• WHO’s telehealth view is optimistic – unpacking the 3rd Global Survey on eHealth

    French and English speaking African countries have long associations with telehealth. Réseau en Afrique Francophone pour la Télémédecine (RAFT) Project involved Geneva University Hospital and Health On the Net Foundation in developing a network for eHealth in Africa. It started in 2000 and is now across four continents.

    Telehealth data from WHO Global Survey 2015 provided insights for Chapter 3 of the WHO and Global Observatory for eHealth (GOe) publication eHealth Report of the third global survey on eHealth Global diffusion of eHealth: Making universal health coverage achievable. The report deals with five telehealth types:

    1. Teleradiology
    2. Teledermatology
    3. Telepathology
    4. Telepsychiatry
    5. Remote patient monitoring.

    A country average was 3.7 telehealth programmes. At about 3.3, Africa had slightly fewer, about 90% of the global average. For the five telehealth types, Africa’s teleradiology in about two-thirds of countries has a score of some 60%, below the global rate of 75%. The other four types are below 45%, with telepsychiatry the lowest, about 20% of teleradiology’s rate.

    Telehealth evaluations are increasing in number. Criteria used to evaluate government-sponsored telehealth programmes were:

    Programme acceptance by providers
    73%
    Quality
    73%
    Access
    68%
    Programme acceptance by target groups
    64%
    Cost-effectiveness for providers
    55%
    Sustainability                    
    55%
    Health outcome
    50%
    Cost-effectiveness target groups
    46%

    Comprehensive evaluation using Cost-Benefit Analysis (CBA) could combine all these perspectives. It could also include efficiency and provide a direct link with telehealth financing. Global perspectives of barriers to telehealth investment may not match Africa’s, especially telehealth finance and infrastructure for connectivity:

    Importance        


    Very      
    Not
    Funding                
    <10%
    >70%
    Infrastructure  
    >10%
    >50%
    Priority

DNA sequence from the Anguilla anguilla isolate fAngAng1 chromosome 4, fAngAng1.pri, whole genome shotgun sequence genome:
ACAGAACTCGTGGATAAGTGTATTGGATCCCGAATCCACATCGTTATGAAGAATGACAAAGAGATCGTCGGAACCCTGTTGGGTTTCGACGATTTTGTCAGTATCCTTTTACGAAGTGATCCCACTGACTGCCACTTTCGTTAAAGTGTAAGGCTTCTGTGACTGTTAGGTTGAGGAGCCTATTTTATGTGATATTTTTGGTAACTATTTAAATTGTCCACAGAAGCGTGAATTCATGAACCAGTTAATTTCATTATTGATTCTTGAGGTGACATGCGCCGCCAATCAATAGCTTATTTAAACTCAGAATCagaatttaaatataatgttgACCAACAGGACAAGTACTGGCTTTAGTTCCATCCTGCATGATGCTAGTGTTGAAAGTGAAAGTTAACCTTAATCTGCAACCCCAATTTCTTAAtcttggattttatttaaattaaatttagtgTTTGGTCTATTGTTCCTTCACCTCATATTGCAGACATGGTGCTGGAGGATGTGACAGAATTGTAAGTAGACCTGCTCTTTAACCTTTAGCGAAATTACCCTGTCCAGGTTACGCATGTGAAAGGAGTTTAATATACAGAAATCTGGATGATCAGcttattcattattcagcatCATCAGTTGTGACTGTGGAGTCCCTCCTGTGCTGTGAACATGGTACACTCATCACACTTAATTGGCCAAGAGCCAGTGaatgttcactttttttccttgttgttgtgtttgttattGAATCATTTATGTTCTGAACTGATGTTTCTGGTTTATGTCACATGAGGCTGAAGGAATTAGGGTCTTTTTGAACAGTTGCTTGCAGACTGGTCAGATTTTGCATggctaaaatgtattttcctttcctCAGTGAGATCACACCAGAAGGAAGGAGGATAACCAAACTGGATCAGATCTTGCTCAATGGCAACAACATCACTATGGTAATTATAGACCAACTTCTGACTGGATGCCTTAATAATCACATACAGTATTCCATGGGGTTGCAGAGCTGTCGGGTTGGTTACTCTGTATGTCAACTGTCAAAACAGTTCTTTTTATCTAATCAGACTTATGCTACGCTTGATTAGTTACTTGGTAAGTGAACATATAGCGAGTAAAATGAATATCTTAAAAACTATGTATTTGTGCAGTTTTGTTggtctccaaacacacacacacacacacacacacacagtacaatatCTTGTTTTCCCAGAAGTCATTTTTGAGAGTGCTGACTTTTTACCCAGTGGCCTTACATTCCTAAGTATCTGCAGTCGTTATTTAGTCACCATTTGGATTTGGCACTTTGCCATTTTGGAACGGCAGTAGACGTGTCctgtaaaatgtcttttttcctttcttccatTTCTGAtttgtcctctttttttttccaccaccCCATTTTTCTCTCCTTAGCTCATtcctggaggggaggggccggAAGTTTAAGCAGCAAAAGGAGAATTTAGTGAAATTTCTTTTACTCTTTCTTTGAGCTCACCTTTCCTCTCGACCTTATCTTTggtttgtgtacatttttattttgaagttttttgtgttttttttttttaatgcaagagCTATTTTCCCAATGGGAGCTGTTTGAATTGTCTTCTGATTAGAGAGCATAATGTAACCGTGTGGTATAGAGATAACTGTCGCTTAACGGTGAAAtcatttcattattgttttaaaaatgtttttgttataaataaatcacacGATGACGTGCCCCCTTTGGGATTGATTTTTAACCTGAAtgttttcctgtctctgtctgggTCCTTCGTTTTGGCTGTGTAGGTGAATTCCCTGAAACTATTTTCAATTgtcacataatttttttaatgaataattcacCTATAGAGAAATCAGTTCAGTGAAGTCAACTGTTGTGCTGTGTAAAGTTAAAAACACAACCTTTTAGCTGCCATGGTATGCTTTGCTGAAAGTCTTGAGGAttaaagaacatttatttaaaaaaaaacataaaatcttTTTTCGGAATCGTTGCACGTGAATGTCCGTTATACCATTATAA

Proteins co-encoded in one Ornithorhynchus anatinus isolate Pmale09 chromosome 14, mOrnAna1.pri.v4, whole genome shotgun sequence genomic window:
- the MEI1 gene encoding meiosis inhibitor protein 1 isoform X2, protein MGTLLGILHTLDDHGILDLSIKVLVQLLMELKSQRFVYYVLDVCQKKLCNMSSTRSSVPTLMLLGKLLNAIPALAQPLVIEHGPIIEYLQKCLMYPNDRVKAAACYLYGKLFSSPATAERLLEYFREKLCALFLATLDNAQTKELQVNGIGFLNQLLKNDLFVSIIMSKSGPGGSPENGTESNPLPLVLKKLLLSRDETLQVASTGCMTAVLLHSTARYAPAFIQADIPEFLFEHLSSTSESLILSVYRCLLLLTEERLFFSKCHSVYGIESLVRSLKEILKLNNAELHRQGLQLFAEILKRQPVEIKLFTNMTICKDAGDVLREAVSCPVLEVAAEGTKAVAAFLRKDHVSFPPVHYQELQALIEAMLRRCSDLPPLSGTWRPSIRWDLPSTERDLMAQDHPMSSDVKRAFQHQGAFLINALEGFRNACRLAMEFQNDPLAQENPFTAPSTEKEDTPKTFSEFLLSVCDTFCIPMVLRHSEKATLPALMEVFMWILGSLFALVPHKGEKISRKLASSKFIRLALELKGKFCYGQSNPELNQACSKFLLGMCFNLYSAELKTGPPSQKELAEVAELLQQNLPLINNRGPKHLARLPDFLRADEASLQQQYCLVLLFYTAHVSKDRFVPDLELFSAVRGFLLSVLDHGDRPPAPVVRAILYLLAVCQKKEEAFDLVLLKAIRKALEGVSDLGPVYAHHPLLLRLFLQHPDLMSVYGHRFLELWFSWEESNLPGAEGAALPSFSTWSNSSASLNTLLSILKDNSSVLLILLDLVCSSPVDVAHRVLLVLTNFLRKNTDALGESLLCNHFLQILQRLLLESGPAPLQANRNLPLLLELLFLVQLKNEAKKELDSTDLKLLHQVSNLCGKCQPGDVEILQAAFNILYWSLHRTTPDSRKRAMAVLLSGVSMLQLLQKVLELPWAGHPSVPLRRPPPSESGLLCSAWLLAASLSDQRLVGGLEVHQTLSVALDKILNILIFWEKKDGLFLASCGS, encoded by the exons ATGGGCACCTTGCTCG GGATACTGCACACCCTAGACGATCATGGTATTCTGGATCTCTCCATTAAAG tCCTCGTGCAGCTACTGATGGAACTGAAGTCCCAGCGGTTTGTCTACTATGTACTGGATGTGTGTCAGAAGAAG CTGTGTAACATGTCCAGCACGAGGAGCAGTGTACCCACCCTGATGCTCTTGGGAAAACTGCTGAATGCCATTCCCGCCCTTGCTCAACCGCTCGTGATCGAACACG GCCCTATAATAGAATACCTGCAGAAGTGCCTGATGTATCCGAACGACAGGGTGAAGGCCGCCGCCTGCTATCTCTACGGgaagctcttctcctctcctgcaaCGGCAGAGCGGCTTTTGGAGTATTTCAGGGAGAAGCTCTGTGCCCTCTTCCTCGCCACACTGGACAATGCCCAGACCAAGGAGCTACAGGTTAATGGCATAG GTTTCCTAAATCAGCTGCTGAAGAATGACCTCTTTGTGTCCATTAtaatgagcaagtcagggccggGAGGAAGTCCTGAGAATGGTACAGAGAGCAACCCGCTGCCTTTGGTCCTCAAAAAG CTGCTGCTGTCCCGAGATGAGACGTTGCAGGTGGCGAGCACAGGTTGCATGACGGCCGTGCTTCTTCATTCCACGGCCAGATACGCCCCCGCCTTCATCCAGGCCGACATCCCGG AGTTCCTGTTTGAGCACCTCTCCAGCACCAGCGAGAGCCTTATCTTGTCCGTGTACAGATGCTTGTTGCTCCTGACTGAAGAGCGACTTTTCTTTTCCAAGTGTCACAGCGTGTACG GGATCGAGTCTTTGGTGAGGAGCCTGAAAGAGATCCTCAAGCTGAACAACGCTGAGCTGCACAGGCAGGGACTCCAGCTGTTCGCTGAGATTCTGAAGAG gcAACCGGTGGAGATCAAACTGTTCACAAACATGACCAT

<20%
    >40%
    Legal    
    >10%
    >40%
    Capacity
    >10%
    >40%
    Policy
    >20%
    <40%
    Cost-effectiveness
    >10%
    <40%
    Demand
    <20%    
    <40%
    Effectiveness
    >10%    
    <30%








    Since telehealth emerged on the scene, technology’s changed. The Internet and mHealth have created new and wider opportunities. Initiatives like Figure 1, described in an eHNA post, are changing its scope and range, and offer Africa’s health systems greater participation. 


  • Three things holding telehealth back

    Since telehealth and telemedicine first emerged on the eHealth scene, new tools, such as social media, SMS and mHealth have expanded its potential. In an article for Healthcare IT News, Dr Shivan Mehta, Director of Operations at the Penn Medicine Center for Health Care Innovation and author of Telemedicine's Potential Ethical Pitfalls, says it can forge a deeper connection with underserved populations, but achieving uniform, high-quality telehealth needs healthcare providers, vendors and ethicists to answer important questions. They include:

    1. The efficacy of remote healthcare compared to in-person care
    2. How doctors are reimbursed for telemedicine services
    3. Ethical standards for telehealth.

    None of these are new, hinting that they might be somewhat intractable issues. A version of the technology may go back as far as 1924, so it’s reasonable to expect that barriers may have been demolished by now, but it seems they haven’t.

    Concern that telemedicine could depersonalise doctor-patient relationships and compromise its pastoral role is valid. A telehealth plan that caters for patients’ special needs should minimise most doubts. Telehealth’s main contribution may be to meet some of the needs of underserved populations with few doctors in their communities, or who travel long distances to see a physician. This confirms its value for Africa’s health systems. It can also complement existing healthcare, again, beneficial for Africa.